The phenomenon of Chorasmuan expedition still needs to be properly thought over in full detail. This article is only a small step on the way to fulfill this task.


Berestov V.D., 1962. There will Be No Adventures (Priklyucheniy ne budet). Moscow: Molodaya gvardiya. 158 pp.

Pushkin Alexandr S., 1938. The Complete Works in Six Volumes (Polnoe sobranie sochineniy v shesti tomah). Vol. 6. Moscow: Goslitizdat.

Rapoport Yu.A., 2000. Introduction (Vvedenie) – Rapoport Yu.A., Nerazik E.E., Levina L.M. In the Lower Oxus and Yaxsartes. The Images of Ancient Aral Sea Region (V nizovyah Oksa i Yaksarta. Obrazy drevnego Priaral’ya). Moscow: Indrik, 5-14.

Rapoport Yu.A., Semenov Yu.I., 2004. Sergey Pavlovitch Tostov: the Famous Archaeologist, Ethnologist and Organizer of Science (Sergey Pavlovitch Tostov: vydayushchiysya etnograf, archeolog i organizator nauki) – The Prominent Native Ethnologists and Anthropologists (Vydayushchiesya otechestvennye etnologi i antropologi XX veka) (Ed. by V.A. Tishkov, D.D. Tumarkin). Moscow: Nauka, 184-232.

Songs of the Chorasmian Expedition (Pesni Khorezmskoy expeditsii) (1947-1955), 2001. (Ed. by Yu.A. Rapoport). Moscow: Institute of Ethnology and Cultural Anthropology RAS. 92 pp.

Tolstov S.P., 1948. Anchient Chorasmia. Attempt of the Historical-Archeological Study (Drevniy Khorezm. Opyt Istoriko-arkheologicheskogo issledovaniya). Moscow: Moscow State University Press, 352 pp.

Tolstov S.P., 1962. Along and Ancient Deltas of Oxus and Jaxartes (Po drevnim del’tam Oksa i Yaksarta). Moscow: Vostochnaya literatura Publ., 325 pp.

Zhdanko T.A., Rapoport Yu.A., 1995. The War Years in the Life of S.P. Tolstov (Gody voiny v zhizni S.P. Tolstova) – EO, 1995/2, 62-75.


EO - Etnograficheskoe obozrenie (Ethnological Review), New Series (Moscow).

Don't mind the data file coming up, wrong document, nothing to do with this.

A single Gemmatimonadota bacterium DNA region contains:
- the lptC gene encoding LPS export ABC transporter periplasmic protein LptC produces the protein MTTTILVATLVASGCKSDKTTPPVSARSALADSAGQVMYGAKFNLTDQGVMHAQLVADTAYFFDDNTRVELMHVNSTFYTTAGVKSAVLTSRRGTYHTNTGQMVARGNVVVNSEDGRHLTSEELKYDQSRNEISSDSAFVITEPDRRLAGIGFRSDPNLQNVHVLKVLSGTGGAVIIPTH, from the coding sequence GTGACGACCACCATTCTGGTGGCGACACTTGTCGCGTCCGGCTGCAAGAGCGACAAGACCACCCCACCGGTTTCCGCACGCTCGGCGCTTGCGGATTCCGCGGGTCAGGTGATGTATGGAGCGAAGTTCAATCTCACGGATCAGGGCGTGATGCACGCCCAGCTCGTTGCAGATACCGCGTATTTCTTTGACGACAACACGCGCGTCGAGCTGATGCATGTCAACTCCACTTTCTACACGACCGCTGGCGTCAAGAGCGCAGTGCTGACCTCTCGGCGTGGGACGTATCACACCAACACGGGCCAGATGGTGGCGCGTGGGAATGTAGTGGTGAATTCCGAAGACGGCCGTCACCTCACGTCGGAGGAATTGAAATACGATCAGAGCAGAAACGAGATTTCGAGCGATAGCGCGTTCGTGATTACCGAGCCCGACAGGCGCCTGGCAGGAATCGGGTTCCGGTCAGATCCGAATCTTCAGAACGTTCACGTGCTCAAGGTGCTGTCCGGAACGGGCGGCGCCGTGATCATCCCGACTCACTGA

Tolstov's Chorasmian Expedition at Transoxiana Image Gallery

Fig. 1. Toprak-kala. Sergey P. Tolstov examines the Chorasmian documents on wood, dated back to the 2nd-3rd cc. AD.

Fig. 2. Sergey P. Tolstov: there must be peace between the participants of the Expedition.

Fig. 3. Sergey P. Tolstov and Ol’ga A. Vishnevskaya in the excavation trench.

Fig. 4. Exploration group of Chorasmian expedition in Karakum sound desert.

Fig. 5. Meeting of the air observation and automobile exploration groups of Chorasmian expedition in Kyzylkum desert (1948).

Fig. 6. Air observation of Chorasmian expedition near Adamli-kala.

Fig. 7. Tent camp of Chorasmian expedition near the High Palace of Toprak-kala, Kyzylkum desert (1950).

Fig. 8. Chorasmian expedition group in Toprak-kala palace (1946).

Fig. 9. Site Janbas 4. Supper near the fire in desert (1948).

Fig. 10. Topographic works near ancient ruins.

Fig. 11. Pilots of airplane of the air observation group.

Fig. 12. Bekdillya – the first local desert guide of Sergey P. Tolstov with his hunting golden eagle.

Fig. 13. Early morning. Bella I. Vainberg wakes the expedition colleagues in desert.

Fig. 14. Reading of the self-made expedition’ newspaper.

Fig. 15. Koi-Krylgan-kala after the excavations (1957). Air photo.

Fig. 16. Yakke-Parsan castle, Kyzylkum desert. Air photo.

Fig. 17. Jigerbent fortress, Karakum desert. The non-official all-Russian Day of Archaeologist (August 15, 1976). The volunteers dinner. The transparent: “Lets turn the excavation trench into blossoming garden!”; text on the balloon: “Jigerbent is the light future of the whole mankind!” (parody on the official Communist Party slogans).